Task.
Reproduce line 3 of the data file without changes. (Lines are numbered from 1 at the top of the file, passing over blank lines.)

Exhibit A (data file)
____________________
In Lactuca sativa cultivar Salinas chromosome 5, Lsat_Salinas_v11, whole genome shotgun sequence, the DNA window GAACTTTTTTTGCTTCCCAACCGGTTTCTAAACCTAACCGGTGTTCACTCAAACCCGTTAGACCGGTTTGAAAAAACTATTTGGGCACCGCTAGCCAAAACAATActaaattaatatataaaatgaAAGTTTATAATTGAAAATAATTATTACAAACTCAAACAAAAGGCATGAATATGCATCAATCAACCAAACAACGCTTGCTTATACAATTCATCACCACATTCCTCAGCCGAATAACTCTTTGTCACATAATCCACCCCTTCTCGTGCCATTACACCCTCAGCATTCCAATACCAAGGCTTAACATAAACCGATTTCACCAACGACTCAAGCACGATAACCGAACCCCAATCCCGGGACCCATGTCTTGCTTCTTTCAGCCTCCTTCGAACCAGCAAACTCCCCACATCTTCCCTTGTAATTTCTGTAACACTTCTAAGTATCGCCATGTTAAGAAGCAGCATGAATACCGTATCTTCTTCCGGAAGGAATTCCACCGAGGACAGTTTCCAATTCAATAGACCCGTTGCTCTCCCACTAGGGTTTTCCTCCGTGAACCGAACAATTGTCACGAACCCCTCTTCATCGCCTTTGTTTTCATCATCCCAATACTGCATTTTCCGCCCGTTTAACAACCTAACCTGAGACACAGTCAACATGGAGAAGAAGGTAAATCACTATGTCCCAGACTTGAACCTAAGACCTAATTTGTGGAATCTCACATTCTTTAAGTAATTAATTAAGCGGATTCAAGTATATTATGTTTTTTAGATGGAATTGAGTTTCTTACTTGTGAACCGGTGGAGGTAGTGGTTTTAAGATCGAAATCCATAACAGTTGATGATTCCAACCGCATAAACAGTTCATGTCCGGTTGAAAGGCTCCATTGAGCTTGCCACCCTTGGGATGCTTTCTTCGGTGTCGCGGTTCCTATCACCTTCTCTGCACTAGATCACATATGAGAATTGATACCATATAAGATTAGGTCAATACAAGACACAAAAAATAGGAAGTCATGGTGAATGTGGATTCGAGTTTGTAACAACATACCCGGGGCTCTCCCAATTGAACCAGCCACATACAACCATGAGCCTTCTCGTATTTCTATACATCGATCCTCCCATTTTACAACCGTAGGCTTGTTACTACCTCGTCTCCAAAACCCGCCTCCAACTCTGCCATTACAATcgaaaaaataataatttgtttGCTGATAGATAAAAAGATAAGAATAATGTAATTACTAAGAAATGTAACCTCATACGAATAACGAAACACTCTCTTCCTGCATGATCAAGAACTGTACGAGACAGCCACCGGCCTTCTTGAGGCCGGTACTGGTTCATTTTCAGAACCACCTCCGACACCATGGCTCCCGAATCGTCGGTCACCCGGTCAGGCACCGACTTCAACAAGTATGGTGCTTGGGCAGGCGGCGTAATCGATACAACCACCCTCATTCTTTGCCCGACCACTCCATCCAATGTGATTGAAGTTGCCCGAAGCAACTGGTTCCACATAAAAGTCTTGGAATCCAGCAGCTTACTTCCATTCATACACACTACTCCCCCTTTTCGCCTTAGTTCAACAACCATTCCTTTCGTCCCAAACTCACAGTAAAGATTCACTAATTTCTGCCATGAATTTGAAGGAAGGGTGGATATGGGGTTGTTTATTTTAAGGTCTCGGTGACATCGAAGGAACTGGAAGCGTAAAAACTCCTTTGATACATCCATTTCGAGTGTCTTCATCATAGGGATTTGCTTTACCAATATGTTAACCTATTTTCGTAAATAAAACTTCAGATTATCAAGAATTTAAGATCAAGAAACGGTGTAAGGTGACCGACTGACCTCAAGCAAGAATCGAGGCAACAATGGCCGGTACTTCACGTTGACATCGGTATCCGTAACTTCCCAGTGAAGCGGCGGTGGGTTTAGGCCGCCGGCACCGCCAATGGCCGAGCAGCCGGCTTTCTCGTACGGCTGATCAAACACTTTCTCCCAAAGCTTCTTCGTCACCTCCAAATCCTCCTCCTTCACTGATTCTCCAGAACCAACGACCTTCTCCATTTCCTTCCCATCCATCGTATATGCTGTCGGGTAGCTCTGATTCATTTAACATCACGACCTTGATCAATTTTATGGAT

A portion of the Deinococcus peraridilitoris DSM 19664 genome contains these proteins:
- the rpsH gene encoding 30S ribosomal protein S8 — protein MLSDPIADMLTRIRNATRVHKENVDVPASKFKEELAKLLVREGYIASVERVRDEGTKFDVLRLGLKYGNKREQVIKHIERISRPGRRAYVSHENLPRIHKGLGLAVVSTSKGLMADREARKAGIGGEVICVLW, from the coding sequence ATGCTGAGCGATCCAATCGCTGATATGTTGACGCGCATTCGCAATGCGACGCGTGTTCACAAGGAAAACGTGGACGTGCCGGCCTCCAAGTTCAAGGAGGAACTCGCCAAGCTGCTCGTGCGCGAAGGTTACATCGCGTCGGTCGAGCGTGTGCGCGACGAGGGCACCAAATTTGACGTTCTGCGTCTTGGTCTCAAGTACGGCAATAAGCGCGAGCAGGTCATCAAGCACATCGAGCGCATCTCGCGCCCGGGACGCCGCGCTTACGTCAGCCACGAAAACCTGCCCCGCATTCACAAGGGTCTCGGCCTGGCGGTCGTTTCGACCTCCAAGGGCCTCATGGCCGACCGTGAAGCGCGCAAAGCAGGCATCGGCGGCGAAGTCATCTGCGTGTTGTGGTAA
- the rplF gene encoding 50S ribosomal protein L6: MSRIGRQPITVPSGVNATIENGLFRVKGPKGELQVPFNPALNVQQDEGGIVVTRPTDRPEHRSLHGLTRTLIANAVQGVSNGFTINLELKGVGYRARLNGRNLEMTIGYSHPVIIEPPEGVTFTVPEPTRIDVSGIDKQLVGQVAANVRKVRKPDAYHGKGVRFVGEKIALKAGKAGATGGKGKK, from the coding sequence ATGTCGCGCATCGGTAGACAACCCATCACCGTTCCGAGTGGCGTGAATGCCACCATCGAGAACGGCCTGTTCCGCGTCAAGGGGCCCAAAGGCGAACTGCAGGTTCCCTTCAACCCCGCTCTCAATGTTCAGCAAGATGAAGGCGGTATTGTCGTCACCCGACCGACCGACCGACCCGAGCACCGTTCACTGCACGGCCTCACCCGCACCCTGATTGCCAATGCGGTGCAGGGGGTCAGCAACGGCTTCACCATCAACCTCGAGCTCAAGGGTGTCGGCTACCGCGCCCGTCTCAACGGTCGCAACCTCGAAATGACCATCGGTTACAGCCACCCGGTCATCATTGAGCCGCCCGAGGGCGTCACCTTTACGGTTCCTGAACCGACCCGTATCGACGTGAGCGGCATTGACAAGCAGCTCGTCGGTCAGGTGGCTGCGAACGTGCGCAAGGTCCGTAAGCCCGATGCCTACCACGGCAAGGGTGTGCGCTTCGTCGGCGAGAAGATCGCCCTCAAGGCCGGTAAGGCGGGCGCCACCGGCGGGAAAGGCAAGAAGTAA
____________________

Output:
- the rpsH gene encoding 30S ribosomal protein S8 — protein MLSDPIADMLTRIRNATRVHKENVDVPASKFKEELAKLLVREGYIASVERVRDEGTKFDVLRLGLKYGNKREQVIKHIERISRPGRRAYVSHENLPRIHKGLGLAVVSTSKGLMADREARKAGIGGEVICVLW, from the coding sequence ATGCTGAGCGATCCAATCGCTGATATGTTGACGCGCATTCGCAATGCGACGCGTGTTCACAAGGAAAACGTGGACGTGCCGGCCTCCAAGTTCAAGGAGGAACTCGCCAAGCTGCTCGTGCGCGAAGGTTACATCGCGTCGGTCGAGCGTGTGCGCGACGAGGGCACCAAATTTGACGTTCTGCGTCTTGGTCTCAAGTACGGCAATAAGCGCGAGCAGGTCATCAAGCACATCGAGCGCATCTCGCGCCCGGGACGCCGCGCTTACGTCAGCCACGAAAACCTGCCCCGCATTCACAAGGGTCTCGGCCTGGCGGTCGTTTCGACCTCCAAGGGCCTCATGGCCGACCGTGAAGCGCGCAAAGCAGGCATCGGCGGCGAAGTCATCTGCGTGTTGTGGTAA